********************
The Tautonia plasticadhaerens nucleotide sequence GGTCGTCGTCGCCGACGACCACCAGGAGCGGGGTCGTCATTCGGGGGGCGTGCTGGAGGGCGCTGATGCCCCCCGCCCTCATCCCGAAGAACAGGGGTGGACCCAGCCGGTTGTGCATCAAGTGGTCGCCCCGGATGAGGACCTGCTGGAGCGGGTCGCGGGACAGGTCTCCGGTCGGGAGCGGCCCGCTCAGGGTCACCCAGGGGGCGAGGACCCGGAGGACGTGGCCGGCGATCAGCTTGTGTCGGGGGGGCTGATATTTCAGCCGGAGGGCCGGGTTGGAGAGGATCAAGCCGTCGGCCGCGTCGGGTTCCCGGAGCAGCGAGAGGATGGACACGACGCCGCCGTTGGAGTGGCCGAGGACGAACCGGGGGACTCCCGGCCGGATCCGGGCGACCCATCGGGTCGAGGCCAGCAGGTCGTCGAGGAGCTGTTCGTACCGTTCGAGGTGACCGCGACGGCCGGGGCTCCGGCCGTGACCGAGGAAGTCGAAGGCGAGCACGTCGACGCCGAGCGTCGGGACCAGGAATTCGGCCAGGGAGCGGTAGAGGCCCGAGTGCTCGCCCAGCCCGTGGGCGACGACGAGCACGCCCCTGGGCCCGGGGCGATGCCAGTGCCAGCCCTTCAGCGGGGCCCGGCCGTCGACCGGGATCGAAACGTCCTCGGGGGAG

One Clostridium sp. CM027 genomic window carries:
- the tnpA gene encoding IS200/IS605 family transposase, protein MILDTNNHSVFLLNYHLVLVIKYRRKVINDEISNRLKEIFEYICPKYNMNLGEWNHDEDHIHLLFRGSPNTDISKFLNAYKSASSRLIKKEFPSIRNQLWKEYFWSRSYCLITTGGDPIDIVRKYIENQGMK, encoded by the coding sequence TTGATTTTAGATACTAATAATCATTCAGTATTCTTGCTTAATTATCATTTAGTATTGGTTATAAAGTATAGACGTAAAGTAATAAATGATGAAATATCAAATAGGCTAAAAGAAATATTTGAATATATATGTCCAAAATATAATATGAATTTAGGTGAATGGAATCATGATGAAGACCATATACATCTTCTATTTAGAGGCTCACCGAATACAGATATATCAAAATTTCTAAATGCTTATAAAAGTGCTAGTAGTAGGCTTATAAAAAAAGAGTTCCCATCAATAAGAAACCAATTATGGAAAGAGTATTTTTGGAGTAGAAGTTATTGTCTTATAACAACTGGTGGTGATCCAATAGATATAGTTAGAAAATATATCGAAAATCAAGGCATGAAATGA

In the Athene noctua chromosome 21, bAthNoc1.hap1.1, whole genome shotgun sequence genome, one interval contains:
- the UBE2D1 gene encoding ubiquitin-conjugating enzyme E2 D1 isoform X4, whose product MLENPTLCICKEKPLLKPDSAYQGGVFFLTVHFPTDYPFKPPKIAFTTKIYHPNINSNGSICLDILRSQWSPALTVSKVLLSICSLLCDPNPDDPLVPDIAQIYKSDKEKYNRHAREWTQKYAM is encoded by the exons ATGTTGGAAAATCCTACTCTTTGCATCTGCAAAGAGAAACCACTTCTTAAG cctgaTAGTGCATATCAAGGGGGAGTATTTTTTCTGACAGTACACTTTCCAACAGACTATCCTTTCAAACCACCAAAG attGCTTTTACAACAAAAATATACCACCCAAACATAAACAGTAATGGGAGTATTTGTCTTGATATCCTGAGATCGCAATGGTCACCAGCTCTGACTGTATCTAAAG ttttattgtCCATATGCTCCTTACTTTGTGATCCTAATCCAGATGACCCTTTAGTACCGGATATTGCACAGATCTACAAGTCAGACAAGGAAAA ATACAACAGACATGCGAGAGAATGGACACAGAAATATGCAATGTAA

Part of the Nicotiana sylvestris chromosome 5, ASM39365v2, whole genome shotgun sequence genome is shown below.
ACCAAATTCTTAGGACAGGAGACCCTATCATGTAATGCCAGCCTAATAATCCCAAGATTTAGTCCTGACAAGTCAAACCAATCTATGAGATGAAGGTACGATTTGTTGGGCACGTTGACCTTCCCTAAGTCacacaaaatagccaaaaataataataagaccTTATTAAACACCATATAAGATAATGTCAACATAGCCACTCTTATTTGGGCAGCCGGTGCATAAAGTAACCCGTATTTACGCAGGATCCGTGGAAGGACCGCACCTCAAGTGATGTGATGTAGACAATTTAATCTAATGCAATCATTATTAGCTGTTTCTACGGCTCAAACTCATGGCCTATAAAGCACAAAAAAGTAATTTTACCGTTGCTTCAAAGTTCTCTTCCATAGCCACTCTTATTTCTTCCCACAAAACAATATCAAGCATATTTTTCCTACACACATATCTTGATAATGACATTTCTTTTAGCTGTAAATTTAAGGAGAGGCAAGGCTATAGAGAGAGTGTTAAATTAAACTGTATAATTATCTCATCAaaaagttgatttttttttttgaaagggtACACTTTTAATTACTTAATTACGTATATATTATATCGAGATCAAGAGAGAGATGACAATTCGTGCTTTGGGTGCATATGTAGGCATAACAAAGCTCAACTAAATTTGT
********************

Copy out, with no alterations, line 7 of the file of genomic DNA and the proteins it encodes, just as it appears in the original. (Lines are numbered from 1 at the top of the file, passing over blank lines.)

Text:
ACCAAATTCTTAGGACAGGAGACCCTATCATGTAATGCCAGCCTAATAATCCCAAGATTTAGTCCTGACAAGTCAAACCAATCTATGAGATGAAGGTACGATTTGTTGGGCACGTTGACCTTCCCTAAGTCacacaaaatagccaaaaataataataagaccTTATTAAACACCATATAAGATAATGTCAACATAGCCACTCTTATTTGGGCAGCCGGTGCATAAAGTAACCCGTATTTACGCAGGATCCGTGGAAGGACCGCACCTCAAGTGATGTGATGTAGACAATTTAATCTAATGCAATCATTATTAGCTGTTTCTACGGCTCAAACTCATGGCCTATAAAGCACAAAAAAGTAATTTTACCGTTGCTTCAAAGTTCTCTTCCATAGCCACTCTTATTTCTTCCCACAAAACAATATCAAGCATATTTTTCCTACACACATATCTTGATAATGACATTTCTTTTAGCTGTAAATTTAAGGAGAGGCAAGGCTATAGAGAGAGTGTTAAATTAAACTGTATAATTATCTCATCAaaaagttgatttttttttttgaaagggtACACTTTTAATTACTTAATTACGTATATATTATATCGAGATCAAGAGAGAGATGACAATTCGTGCTTTGGGTGCATATGTAGGCATAACAAAGCTCAACTAAATTTGT